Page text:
Violent crime rose 2.3 percent last year, the first increase since 2001, the FBI reported Monday.

The agency found there were 1.39 million violent crimes — which include rape, murder, robbery and aggravated assault — reported in the United States in 2005, up from 1.36 million the previous year.

The figures from the FBI's 2005 annual report largely track preliminary results from earlier this year.

The percentage jump was violent crime's largest increase since 1991, with only rape showing a decline in the past year.

The report comes as mayors and police chiefs at a recent crime conference said they were seeing spikes in violent crime for 2006. They have called for greater support from federal law enforcement, expressing concern that the Bush administration might be too complacent as it devotes time and attention to the war on terror.

In a briefing with reporters, Deputy Attorney General Paul McNulty said it was still too soon to tell whether the numbers reflect ordinary year-to-year fluctuations. The figures are good news in the sense that violent crime has dropped 3.4 percent since 2001 and declined 17.6 percent since 1996, he said.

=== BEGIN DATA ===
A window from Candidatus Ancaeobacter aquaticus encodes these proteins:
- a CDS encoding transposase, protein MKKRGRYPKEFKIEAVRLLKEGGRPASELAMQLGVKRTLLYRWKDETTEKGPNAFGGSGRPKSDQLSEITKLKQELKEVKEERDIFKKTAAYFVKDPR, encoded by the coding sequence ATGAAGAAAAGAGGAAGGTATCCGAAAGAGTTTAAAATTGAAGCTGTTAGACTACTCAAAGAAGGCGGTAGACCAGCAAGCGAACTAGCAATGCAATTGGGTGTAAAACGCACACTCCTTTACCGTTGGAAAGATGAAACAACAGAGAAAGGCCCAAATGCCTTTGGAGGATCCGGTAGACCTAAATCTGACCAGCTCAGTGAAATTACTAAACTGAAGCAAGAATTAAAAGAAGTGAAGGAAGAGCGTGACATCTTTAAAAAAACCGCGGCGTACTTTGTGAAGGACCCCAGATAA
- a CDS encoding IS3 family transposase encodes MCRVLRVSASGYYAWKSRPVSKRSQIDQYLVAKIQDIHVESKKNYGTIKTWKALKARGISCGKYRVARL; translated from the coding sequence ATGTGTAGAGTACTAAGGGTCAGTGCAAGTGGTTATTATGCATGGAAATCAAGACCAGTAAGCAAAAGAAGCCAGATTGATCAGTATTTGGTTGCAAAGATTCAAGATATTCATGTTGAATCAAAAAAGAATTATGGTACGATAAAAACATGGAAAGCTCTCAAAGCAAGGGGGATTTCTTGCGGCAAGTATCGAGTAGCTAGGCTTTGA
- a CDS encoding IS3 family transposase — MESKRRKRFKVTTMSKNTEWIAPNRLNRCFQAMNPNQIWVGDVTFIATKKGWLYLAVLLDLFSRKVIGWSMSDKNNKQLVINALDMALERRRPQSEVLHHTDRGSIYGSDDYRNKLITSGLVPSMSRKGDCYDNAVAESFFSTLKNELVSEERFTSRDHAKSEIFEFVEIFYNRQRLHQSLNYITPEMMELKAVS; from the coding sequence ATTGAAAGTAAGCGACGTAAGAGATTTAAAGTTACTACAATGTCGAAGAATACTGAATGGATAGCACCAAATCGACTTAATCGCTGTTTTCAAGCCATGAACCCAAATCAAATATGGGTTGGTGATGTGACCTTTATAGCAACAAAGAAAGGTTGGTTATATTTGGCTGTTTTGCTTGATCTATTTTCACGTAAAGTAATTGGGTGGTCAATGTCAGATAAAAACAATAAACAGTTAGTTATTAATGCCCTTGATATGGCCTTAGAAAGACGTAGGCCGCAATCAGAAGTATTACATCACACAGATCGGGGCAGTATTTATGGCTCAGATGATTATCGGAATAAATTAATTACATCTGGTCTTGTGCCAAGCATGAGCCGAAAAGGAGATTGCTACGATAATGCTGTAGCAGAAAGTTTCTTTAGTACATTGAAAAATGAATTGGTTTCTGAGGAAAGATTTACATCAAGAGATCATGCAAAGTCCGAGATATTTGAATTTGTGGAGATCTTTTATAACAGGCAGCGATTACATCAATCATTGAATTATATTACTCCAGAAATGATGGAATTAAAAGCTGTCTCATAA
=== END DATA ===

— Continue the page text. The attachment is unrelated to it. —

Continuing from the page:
"It's certainly caused us to remain vigilant especially considering the anecdotal information in 2006 indicates there might be a rise in violent crime in several jurisdictions," McNulty said. "I'm anxious to spend more time with the police chiefs."

But he reiterated comments by Attorney General Alberto Gonzales earlier this month that additional crime-fighting funds for cities were not in the offing, noting that the war on terror remains the greater priority. "We have a problem of limited resources," McNulty said.

Chuck Wexler, executive director of the Police Executive Research Forum, which organized the recent conference on violent crime, said his group is looking forward to additional meetings with McNulty to find ways to combat the problem.

Property crime, including car theft, larceny and burglary, fell 1.5 percent in 2005.